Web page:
With a reliance on strict controls and standards, HR may seem an unlikely candidate for an agile model—yet agility may just be the key to unlocking a more human approach to human resource management.
According to HR analyst Josh Bersin, “The Agile Model of HR states that human resources’ job is not just to implement controls and standards and drive execution—but rather to facilitate and improve organizational agility. This changes HR’s mission and focus. Driving agility means driving programs that create adaptability, innovation, collaboration, and speed.”
So what does agile HR look like, and how can organizations adopt agile HR practices?
Below we’ll cover what agile HR is and five ways you can develop a more agile HR approach.
What does it mean to be agile in HR?
The Agile methodology started as an approach to software development and project management. It focuses on iterative and collaborative practices to deliver product solutions faster through incremental steps—this approach allows teams to test ideas and concepts as they go and respond to changes quickly.
When applied effectively, agile management results in greater innovation, faster implementation (or product release), and higher efficiency.
Traditional HR vs. agile HR practices
So how does the Agile method apply to HR and people leadership?
Traditional HR practices focus on rules and standards within a more strict hierarchical structure. Agile HR shifts the paradigm to a simpler and faster approach that prioritizes collaboration, feedback, and innovation.
Agile allows companies and their people leaders to develop programs and initiatives that empower and engage their employees.
Benefits of an agile approach to people leadership
An agile HR model helps organizations and their leaders meet today’s modern business challenges, such as:
- Developing leaders at all levels
- Managing a younger workforce with new and different demands
- Low employee engagement
- High competition for top talent
- Lack of technology integration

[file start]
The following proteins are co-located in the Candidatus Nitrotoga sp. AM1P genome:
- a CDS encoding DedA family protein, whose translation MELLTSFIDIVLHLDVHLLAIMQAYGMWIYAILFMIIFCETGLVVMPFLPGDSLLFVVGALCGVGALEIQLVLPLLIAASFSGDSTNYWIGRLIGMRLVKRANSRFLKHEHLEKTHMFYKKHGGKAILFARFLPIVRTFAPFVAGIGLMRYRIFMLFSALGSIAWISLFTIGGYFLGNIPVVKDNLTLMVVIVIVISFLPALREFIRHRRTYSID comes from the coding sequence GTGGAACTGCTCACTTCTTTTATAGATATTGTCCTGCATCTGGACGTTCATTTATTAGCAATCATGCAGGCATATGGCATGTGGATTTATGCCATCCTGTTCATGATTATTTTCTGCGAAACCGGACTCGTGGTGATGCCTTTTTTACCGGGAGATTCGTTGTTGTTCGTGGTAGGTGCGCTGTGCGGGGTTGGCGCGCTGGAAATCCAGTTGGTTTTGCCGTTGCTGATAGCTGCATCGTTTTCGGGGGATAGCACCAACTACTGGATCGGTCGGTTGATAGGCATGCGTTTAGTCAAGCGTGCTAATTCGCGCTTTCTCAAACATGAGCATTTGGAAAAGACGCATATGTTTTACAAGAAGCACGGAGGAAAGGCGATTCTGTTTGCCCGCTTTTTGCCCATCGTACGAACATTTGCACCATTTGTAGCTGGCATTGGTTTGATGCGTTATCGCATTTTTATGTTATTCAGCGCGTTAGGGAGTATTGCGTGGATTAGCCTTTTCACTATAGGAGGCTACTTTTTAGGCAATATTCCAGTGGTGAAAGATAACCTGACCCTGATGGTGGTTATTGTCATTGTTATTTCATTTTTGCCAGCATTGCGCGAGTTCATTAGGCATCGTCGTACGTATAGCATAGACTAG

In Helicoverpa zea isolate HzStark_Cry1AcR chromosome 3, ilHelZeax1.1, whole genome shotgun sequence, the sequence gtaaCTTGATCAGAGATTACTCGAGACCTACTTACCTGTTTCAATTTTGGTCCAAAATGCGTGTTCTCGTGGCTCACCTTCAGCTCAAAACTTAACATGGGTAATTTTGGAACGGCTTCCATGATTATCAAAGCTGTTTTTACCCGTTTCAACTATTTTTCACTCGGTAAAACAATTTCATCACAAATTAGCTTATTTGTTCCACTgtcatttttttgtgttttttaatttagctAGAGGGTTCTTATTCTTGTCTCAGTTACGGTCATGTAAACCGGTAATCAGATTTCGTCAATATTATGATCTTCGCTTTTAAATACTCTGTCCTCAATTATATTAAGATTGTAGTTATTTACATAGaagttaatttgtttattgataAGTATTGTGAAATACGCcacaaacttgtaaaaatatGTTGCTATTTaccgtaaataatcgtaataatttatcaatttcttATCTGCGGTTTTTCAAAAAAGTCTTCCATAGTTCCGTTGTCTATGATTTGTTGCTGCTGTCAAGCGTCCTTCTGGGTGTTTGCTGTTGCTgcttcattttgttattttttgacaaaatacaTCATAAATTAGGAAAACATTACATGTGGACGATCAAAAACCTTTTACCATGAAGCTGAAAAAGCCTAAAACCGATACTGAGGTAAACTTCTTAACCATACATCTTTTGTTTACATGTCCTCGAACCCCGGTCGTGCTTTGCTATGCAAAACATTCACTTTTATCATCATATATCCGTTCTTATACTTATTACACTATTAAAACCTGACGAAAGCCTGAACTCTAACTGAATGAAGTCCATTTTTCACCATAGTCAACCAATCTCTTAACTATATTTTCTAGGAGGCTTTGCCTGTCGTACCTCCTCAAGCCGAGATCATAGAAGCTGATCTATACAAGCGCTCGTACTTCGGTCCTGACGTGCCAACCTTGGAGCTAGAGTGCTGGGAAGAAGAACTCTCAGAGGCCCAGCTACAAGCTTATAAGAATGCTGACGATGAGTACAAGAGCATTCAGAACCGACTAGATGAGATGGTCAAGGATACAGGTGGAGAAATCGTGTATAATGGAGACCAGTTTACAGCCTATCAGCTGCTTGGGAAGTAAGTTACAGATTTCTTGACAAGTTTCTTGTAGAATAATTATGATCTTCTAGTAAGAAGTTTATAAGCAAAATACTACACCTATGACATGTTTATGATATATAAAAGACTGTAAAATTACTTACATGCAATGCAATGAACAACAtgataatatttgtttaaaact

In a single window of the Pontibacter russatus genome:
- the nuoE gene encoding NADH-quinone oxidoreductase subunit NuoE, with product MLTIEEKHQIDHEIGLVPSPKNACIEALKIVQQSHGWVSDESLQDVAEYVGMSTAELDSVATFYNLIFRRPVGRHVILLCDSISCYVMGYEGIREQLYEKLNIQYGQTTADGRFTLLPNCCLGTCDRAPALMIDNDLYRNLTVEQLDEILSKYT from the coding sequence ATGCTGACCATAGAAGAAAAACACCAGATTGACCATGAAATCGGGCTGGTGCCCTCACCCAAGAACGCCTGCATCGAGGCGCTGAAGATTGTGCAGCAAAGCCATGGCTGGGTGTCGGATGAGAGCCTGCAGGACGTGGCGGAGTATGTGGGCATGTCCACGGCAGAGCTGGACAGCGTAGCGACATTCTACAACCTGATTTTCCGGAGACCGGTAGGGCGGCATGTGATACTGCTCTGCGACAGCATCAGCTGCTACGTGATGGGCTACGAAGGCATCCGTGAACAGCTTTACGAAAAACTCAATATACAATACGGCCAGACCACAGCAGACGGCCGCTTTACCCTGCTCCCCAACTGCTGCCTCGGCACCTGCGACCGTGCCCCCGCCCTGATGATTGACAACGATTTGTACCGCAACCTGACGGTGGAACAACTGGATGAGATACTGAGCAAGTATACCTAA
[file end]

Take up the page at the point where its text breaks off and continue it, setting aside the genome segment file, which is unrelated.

- C-suite leaders who want HR to solve talent problems
Deloitte’s 2017 Global Human Capital Trends explains, “As organizations become more digital, they face a growing imperative to redesign themselves to move faster, adapt more quickly, facilitate rapid learning, and embrace the dynamic career demands of their people.”
Agile HR practices help companies rise to the needs of the current business and employment landscape and attract, retain, and develop great talent.
Tips for adopting a more agile HR model
Agility sounds great in theory—but how can HR organizations and other people leaders apply those principles to their teams and company?
Use the following tips to transition to a more agile HR model.
Look beyond traditional organizational hierarchy
The first step to an agile HR model is to rethink your organizational structure and bridge gaps between traditionally siloed teams and structures. Agility in leadership and decision-making relies on creating cross-functional, collaborative teams across the company.
An agile HR organization should be small and nimble, working with leaders from across the company to solve organizational challenges. This approach focuses less on strict demarcations of roles and job titles and more on the skills each player can bring to a project.
The result is an HR organization that is more integrated, transparent, and flexible—and an org that’s able to help the rest of the company adopt similar practices.
Instead of just relying on a standard org chart, it can be helpful to be able to see employees grouped by their expertise and skill sets, cross-functional projects they’ve been assigned to, tenure, performance, or a wide variety of factors so that it’s easy to identify the right people to put on ever-evolving projects.
This type of visual can also help you identify skills gaps within cross-functional teams and understand who would be good candidates for different training or coaching.
Adopt an agile approach to compensation
Organizations that pay their employees fairly and equitably will have a happier, more engaged workforce. As the employment landscape changes quickly and the skills gap tightens competition for top talent, it makes sense for organizations to regularly and frequently assess their payment structures and compensation plans.